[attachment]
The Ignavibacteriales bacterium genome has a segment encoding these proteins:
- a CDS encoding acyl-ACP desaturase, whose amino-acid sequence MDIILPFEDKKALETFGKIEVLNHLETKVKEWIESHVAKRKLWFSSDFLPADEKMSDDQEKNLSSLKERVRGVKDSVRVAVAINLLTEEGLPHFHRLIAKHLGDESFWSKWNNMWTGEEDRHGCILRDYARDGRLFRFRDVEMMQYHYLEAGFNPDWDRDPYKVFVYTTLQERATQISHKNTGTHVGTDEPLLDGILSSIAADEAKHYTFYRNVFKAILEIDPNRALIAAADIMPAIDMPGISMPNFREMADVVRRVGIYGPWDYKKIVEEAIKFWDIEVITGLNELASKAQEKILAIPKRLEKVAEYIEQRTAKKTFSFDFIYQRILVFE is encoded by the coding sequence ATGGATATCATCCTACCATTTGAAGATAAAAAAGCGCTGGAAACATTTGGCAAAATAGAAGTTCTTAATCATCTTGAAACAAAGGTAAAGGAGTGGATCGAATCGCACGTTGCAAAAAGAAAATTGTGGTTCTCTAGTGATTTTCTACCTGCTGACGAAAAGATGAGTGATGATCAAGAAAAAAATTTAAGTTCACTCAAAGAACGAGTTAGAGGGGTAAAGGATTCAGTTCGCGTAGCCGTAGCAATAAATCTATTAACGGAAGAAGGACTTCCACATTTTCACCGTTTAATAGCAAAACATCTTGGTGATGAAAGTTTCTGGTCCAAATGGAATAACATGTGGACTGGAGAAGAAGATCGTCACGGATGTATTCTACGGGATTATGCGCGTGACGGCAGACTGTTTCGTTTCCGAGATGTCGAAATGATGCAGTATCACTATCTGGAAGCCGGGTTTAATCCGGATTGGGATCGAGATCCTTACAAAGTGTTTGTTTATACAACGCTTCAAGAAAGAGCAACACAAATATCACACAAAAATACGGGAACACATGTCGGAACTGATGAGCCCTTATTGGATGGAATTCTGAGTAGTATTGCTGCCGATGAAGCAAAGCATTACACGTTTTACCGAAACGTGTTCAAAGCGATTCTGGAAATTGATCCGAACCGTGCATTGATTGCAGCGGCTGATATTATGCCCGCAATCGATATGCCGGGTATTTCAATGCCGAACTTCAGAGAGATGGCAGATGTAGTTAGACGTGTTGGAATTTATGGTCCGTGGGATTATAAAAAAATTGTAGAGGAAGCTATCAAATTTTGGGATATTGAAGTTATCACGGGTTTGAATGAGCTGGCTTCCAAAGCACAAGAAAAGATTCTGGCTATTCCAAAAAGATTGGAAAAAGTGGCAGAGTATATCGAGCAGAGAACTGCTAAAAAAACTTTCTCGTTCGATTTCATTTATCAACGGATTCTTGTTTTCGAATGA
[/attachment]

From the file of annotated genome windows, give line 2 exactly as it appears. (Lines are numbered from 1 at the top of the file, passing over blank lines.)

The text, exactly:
- a CDS encoding acyl-ACP desaturase, whose amino-acid sequence MDIILPFEDKKALETFGKIEVLNHLETKVKEWIESHVAKRKLWFSSDFLPADEKMSDDQEKNLSSLKERVRGVKDSVRVAVAINLLTEEGLPHFHRLIAKHLGDESFWSKWNNMWTGEEDRHGCILRDYARDGRLFRFRDVEMMQYHYLEAGFNPDWDRDPYKVFVYTTLQERATQISHKNTGTHVGTDEPLLDGILSSIAADEAKHYTFYRNVFKAILEIDPNRALIAAADIMPAIDMPGISMPNFREMADVVRRVGIYGPWDYKKIVEEAIKFWDIEVITGLNELASKAQEKILAIPKRLEKVAEYIEQRTAKKTFSFDFIYQRILVFE is encoded by the coding sequence ATGGATATCATCCTACCATTTGAAGATAAAAAAGCGCTGGAAACATTTGGCAAAATAGAAGTTCTTAATCATCTTGAAACAAAGGTAAAGGAGTGGATCGAATCGCACGTTGCAAAAAGAAAATTGTGGTTCTCTAGTGATTTTCTACCTGCTGACGAAAAGATGAGTGATGATCAAGAAAAAAATTTAAGTTCACTCAAAGAACGAGTTAGAGGGGTAAAGGATTCAGTTCGCGTAGCCGTAGCAATAAATCTATTAACGGAAGAAGGACTTCCACATTTTCACCGTTTAATAGCAAAACATCTTGGTGATGAAAGTTTCTGGTCCAAATGGAATAACATGTGGACTGGAGAAGAAGATCGTCACGGATGTATTCTACGGGATTATGCGCGTGACGGCAGACTGTTTCGTTTCCGAGATGTCGAAATGATGCAGTATCACTATCTGGAAGCCGGGTTTAATCCGGATTGGGATCGAGATCCTTACAAAGTGTTTGTTTATACAACGCTTCAAGAAAGAGCAACACAAATATCACACAAAAATACGGGAACACATGTCGGAACTGATGAGCCCTTATTGGATGGAATTCTGAGTAGTATTGCTGCCGATGAAGCAAAGCATTACACGTTTTACCGAAACGTGTTCAAAGCGATTCTGGAAATTGATCCGAACCGTGCATTGATTGCAGCGGCTGATATTATGCCCGCAATCGATATGCCGGGTATTTCAATGCCGAACTTCAGAGAGATGGCAGATGTAGTTAGACGTGTTGGAATTTATGGTCCGTGGGATTATAAAAAAATTGTAGAGGAAGCTATCAAATTTTGGGATATTGAAGTTATCACGGGTTTGAATGAGCTGGCTTCCAAAGCACAAGAAAAGATTCTGGCTATTCCAAAAAGATTGGAAAAAGTGGCAGAGTATATCGAGCAGAGAACTGCTAAAAAAACTTTCTCGTTCGATTTCATTTATCAACGGATTCTTGTTTTCGAATGA